If you know this morning that tomorrow night you will cook chicken for dinner and it's frozen, take it out this morning and defrost in the fridge to do it slowly and help keep the fridge cold. Cutting meat etc into small pieces will help it cook quicker when you have limited resources for fuel (or are cooking outdoors!). If you have them, use quick cook pasta/rice, or chop potatoes into small pieces, to shorten cooking time also.
If you have an open fire, or a wood burning stove, make sure you clean it out to burn cleanly and get in enough fuel ahead of bad weather. And any ignition you need (do you normally use firelighters or sticks? Do you have enough matches?). And try to keep it lighting so that the background heat is kept in the house - it's far harder to reheat from cold than it is to maintain heat so keeping a small fire going all the time may feel wasteful but often isn't especially in very cold weather.
Try to heat the immersion if there is a big storm or bad snow coming - especially if you don't have a back boiler to heat it from a fire/stove.
If you have blankets and throws, get them out for when you are sitting around. And also spare gloves and hats for playing outside - a pair of rubber gloves over woolen ones, or ski gloves, are great for DCs playing a lot - but otherwise have a few spare pairs for when hands get wet and cold to dry out 1 pair indoors while they are playing again outdoors in another. And the same for hats.
Adults love a hot cup of tea when they come indoors. We have often given hot squash (orange or blackcurrant squash made using hot water instead of cold) in bad weather and it is much-loved! Hot chocolate is also great - but many are made on hot milk. Some of the cheaper brands have milk powder in them, so are made up using hot water - in Cubs we use the Lidl version, making it up on hot water but adding cold milk to it to cool it and add milkiness too, and the Cubs really like it once there's enough chocolate in it (it does take a lot of powder).
I have a solar powered light, that is handy for times like that. Wind up torches and battery torches. I also find that having a few nightlights lit in the sitting room (safely in proper holders) can also help to heat up the room as well as giving light, and I have a couple of pillar candles that I put in lanterns so they can sit in the kitchen, as well as a collection of 3 "dinner candles" on the dining table in their holders.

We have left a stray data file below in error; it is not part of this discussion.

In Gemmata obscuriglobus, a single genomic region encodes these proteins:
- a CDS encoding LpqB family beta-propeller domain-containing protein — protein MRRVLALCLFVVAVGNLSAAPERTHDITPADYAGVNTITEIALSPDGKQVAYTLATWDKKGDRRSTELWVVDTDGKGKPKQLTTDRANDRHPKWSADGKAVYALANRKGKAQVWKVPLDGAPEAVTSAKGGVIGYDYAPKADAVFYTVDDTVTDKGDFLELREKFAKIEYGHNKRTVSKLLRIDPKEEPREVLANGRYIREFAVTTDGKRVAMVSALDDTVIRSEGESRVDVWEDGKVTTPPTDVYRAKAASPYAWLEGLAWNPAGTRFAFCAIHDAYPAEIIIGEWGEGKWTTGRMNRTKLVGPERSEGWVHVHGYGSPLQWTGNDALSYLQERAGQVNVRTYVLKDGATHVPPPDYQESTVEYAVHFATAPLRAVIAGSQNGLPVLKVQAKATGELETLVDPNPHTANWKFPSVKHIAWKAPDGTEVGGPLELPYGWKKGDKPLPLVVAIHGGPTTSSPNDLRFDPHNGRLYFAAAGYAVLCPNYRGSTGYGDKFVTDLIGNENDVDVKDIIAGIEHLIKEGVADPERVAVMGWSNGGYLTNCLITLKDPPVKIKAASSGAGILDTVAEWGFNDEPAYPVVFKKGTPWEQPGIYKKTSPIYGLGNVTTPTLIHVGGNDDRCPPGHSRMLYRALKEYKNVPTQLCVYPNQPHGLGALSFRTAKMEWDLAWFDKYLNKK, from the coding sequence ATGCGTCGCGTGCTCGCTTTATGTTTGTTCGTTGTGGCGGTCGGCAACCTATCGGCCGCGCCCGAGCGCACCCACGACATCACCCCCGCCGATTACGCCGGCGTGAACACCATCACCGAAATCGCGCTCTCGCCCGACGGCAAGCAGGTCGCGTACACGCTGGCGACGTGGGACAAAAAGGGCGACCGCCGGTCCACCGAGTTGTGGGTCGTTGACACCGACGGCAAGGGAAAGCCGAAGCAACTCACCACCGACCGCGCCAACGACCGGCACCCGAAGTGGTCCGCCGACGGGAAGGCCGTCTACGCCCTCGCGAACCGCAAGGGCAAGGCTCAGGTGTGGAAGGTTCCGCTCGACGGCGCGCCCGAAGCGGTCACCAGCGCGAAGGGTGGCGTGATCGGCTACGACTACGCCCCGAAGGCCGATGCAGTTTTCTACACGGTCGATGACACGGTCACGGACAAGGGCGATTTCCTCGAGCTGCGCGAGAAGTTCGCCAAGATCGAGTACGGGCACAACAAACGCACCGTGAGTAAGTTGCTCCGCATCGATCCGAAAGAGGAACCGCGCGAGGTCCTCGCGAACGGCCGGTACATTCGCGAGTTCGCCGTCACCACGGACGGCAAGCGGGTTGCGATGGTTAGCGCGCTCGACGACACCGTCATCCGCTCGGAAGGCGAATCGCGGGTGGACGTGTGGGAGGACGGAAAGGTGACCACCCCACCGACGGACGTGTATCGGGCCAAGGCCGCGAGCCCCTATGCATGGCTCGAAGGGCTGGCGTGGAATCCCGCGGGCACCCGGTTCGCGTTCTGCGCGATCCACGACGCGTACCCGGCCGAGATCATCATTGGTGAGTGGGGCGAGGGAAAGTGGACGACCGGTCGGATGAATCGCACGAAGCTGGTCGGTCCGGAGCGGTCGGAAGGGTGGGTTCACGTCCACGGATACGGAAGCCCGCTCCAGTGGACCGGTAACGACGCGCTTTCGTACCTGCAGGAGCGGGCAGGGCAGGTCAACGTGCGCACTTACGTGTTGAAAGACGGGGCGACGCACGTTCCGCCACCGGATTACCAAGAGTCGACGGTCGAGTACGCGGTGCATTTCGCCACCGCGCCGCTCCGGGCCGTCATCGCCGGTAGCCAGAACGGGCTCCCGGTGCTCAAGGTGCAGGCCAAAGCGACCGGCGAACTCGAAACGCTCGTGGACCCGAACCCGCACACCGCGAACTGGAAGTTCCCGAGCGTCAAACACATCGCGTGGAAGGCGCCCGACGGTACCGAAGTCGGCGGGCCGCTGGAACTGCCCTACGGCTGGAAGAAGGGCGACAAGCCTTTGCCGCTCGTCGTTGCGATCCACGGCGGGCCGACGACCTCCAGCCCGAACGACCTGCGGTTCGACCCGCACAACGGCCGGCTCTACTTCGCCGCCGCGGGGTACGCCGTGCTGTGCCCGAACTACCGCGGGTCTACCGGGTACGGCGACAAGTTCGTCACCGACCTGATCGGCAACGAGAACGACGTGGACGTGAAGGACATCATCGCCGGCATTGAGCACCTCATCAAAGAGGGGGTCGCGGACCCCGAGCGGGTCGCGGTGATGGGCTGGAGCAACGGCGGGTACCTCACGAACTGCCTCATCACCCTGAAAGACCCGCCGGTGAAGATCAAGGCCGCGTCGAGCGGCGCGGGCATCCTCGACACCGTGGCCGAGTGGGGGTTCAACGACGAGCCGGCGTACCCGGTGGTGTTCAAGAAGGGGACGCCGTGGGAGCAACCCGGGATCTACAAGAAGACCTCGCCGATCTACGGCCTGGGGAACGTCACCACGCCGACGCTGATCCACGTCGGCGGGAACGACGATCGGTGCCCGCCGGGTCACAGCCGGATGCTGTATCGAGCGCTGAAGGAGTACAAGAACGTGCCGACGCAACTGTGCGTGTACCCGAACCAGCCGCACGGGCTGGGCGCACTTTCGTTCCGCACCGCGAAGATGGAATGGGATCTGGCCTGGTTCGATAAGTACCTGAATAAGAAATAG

But I also close off any rooms that we are not using. So in the daytime, the doors are closed to all the bedrooms and we all congregate downstairs with the fire lit. I will close the doors to the hall - but probably keep them open between the sitting room and kitchen/diner/playroom if there is enough heat (if the heating is off and I am low on wood, we'd probably keep to a single room). And when we go to bed at night, we bring hot water bottles and close off every room to keep the heat in overnight.
And have lots of board games, books and a pack of cards to stave off boredom if the power is gone. (Although I would quite happily just knit or hand-sew, the rest of the family would not do that!).
I just realized I short-cutted a few bits from my brain to my typing fingers.
Hot squash or hot choc made on water are ideas for warming and cheering up cold and wet DCs (as they probably won't drink tea).
The iceblock in a freezer bag is so that you reduce the number of times you open the fridge, and keep the fridge things colder for longer.
Heating the immersion is so that you have hot water even if the power/heating goes off. Or at least, water that is not freezing cold so it takes a lot less energy to reheat.
Often, its as much knowing the reasons why you do certain things (and thinking about how you might need to adapt what you do in your own circumstances but with the underlying reason in mind) is what is important - not just what you do.
The other thing is to remember to dress in layers. You trap more air near your body that will warm up and keep you warm that way, and it's easier to take off/add a layer as needed to react to changes in temps etc, if they are thin ones rather than thick ones.
Including "cheering people up" is really important in prepping. Planning how to make a hot drink when it's cold is a great idea. Particularly for children.
This might be useful for people to see again, with the weather forecasts for next week looking pretty bad across the UK and Ireland....
Nice one! Hot water bottles at the ready, everyone. Please pop on this thread if you need some advice about the cold and you can't find advice nearer to hand.
snow watch thread for people to keep an eye on the weather situation.
Can I urge everyone to make sure that outdoor taps are turned off and that any outdoor pipes are lagged. There may well be a few days in a row where the temperature doesn't go above 0. Lots of people are out of practise with properly cold weather.
Yes. I had an outside tap fail in the early hours, once. It truly wasn't fun.
I'm literally just going out to stick some foam pipe insulators over my taps since I hadn't thought about it. Snow looks set in here and thermometer is reading -3
Lagged my outdoor tap/pipe thanks to advice on here. I'm such a prepping smart arse that I completely forgot
I am currently in the red zone. I have shut off all unused rooms and closed curtains to retain heat. I am keeping the house as warm as possible in case of power outage. Hopefully we can retain the warmth!
This morning I did an emergency shop, extra milk and bread in case we can’t get out tomorrow. Also a shed load of biscuits and hot cross buns
Put out extra fat for the birds and squirrels. Hoping they are bright enough to eat the snow for water!?
Have candles ready, but not as many as I would have liked. Silly error on my behalf.
We are hunkered down and prepped for the worst I think.